The actors and creative team behind Friday Night Lights know that for many, maybe most, times are hard, local economics harder. FNL demonstrates that the body, that woundable engine, is the best and only bet some people have for getting out of town or bettering their situation.
At the start of the first episode, dreams of college scholarships and glamorous pro careers distract most of the key players; by its end, the star starting quarterback, Jason Street (Scott Porter), has been paralyzed during a botched tackle. Over the course of the season thus far, Street has worked through physical therapy, bonded with wheelchair-bound peers, shone on the Murderball-like paraand quadriplegic rugby team, and returned home to face the rest of his unexpectedly altered life. In a remarkable moment, his cheerleader girlfriend pushed beyond Street’s still-fresh reluctance to deal with their changed relationship, by playing an instructional video on the positions and maneuvers can make quadriplegic sex enjoyable and vital. Without making explicit the allegorical and analogical potential of this quietly matter-of-fact scene, the show deftly reminded any thinking viewer that there are wounded young vets returning home whose girlfriends are having to teach them things the military never got around to covering when it encouraged its recruits to be all they could be.
FNL observes contemporary masculinity in all its glory and imponderability. The difficulties of communication between team mates and brothers are highlighted by how many fathers are missing — due to divorce, service in Iraq, or some other, indiscernible reason — and reflected in the coach’s stern paternal concern for his players. Tim Riggins’s formerly wayward older brother, a one-time Panther, tries to hold together a home life for him; their parents have gone off somewhere, unable to deal. Riggins’ teammate and main rival, “Smash” Williams (Gaius Charles), lives with his mom and sisters and sees himself as the man of the house since his father’s death (the consequence of drunk driving), with football his only hope to help his family achieve the life he wants them to have. Small for a running back, Smash opts, after a bad game witnessed by a college talent scout, to bulk up. He tries to convince his mom to give him money for an SAT study course for which he’s supposedly signed up. The money isn’t there, but just when he thinks his only option is crime, the congregation of his mother’s church — invested in helping one of their own, already a local star — donate the money, unaware that they’re paying not for education but for steroid cocktails.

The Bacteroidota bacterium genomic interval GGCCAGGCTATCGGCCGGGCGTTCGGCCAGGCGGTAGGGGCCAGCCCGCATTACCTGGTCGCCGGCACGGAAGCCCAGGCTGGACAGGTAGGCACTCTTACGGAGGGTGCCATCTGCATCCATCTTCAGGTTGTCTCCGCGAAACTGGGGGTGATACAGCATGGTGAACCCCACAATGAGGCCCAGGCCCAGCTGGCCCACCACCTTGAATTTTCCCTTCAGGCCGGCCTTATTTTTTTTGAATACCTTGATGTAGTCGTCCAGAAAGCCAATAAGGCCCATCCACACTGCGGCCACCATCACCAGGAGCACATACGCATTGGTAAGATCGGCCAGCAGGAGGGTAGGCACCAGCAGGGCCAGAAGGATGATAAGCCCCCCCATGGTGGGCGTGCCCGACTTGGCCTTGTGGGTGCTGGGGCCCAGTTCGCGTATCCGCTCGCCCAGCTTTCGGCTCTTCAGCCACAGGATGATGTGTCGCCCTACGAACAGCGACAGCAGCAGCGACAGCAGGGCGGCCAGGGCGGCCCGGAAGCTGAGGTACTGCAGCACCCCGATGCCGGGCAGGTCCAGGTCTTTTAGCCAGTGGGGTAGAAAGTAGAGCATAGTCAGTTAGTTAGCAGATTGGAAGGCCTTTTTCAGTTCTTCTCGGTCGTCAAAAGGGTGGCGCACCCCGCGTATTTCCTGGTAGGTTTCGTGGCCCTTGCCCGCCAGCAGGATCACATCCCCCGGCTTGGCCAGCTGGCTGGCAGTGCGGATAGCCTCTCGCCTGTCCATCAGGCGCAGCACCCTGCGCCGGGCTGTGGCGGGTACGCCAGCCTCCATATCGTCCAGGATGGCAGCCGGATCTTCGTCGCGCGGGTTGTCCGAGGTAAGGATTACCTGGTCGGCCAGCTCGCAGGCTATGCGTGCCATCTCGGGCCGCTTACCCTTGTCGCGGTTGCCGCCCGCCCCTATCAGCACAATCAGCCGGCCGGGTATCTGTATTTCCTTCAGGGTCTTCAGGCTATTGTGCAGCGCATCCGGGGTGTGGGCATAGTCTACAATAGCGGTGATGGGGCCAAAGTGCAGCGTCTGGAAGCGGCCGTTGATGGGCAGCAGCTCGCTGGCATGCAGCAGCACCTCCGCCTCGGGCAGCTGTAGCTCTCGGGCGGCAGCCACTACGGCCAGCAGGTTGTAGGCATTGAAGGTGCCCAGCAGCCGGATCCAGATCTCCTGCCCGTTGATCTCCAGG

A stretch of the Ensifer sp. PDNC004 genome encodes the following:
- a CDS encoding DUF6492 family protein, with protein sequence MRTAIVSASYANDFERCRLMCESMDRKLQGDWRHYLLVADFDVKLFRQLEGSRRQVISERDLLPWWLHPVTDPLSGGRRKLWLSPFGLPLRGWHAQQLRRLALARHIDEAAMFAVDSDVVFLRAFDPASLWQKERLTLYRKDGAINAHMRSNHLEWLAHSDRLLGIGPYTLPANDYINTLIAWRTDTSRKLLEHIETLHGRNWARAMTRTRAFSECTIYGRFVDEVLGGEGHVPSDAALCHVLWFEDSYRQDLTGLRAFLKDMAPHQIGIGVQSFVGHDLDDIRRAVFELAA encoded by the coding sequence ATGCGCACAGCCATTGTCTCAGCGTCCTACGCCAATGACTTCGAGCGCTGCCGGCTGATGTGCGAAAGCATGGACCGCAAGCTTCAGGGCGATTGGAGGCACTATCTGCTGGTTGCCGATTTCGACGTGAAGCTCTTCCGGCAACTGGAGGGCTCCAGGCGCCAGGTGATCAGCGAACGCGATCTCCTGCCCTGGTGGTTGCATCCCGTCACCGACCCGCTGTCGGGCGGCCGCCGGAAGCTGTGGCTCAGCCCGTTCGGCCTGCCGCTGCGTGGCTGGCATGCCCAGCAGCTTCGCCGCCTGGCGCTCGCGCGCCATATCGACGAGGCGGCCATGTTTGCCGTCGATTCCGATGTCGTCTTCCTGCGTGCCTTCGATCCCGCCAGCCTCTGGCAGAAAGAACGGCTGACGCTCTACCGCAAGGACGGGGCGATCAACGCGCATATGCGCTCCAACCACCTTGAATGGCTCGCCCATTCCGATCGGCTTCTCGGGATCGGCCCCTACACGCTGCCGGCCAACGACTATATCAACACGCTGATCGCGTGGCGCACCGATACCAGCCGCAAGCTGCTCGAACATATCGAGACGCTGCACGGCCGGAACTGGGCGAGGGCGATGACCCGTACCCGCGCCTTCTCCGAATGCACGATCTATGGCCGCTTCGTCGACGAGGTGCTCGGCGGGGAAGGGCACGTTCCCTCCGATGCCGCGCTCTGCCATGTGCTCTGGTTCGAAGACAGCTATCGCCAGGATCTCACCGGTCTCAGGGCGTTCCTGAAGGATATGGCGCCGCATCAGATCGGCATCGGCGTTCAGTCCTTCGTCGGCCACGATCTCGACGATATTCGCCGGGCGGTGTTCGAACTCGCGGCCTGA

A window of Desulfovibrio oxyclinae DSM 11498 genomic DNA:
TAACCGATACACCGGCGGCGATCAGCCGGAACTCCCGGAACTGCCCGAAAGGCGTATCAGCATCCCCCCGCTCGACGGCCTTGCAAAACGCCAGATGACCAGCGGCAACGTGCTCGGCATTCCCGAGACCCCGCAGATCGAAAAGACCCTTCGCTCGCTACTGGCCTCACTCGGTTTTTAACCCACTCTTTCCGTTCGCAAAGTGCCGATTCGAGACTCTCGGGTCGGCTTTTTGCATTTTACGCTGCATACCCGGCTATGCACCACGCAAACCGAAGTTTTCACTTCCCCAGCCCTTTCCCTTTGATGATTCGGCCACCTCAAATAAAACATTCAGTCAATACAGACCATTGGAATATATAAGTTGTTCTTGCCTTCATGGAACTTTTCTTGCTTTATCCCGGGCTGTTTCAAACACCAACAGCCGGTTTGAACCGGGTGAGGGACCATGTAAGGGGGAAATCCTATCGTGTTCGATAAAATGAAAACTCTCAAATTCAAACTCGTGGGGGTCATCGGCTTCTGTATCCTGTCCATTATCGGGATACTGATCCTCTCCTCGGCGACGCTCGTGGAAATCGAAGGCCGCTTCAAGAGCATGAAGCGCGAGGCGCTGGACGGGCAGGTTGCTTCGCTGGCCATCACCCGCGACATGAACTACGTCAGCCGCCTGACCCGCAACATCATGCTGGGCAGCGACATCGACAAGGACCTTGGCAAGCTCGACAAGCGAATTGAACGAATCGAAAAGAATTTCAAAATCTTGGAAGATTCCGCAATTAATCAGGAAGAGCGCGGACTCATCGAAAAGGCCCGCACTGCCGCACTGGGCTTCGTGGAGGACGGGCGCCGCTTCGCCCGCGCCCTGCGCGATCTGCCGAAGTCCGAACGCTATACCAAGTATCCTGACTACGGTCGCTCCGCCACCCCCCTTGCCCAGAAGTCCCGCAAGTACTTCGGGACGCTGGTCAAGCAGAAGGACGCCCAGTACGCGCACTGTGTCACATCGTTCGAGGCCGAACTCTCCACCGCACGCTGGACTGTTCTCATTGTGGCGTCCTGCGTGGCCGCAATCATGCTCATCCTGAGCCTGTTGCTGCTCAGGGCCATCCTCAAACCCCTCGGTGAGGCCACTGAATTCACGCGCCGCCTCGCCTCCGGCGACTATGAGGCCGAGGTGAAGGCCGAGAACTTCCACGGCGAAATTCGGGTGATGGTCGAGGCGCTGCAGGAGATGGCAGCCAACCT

Unlike the steroid quality of so much American television, FNL offers the frisson of the hard-won life. Early episodes find the shy backup quarterback, Matt Saracen (Zach Gilford), practicing his passes at home alone, cooking for his grandmother, and sometimes videochatting with his father, who’s stationed in Iraq. Matt hopes his dad will get leave soon, not least so that he can help him care for his grandmother; but when his dad does come home, what celebration there is, ends quickly, everyone at a loss as to what to do with the new circumstances.
That a television program can not only portray a sweet QB helping his dad, a vet, secure a sales position at the local football promoter’s successful car dealership, but also show the dad failing to acclimate to the job and civilian life, gives me hope, however faint, that someone sees how desperate things have become and might be monitoring, more than abs, absurdity — not with the salubrious acidity of South Park or The Colbert Report, but in a different mode of care.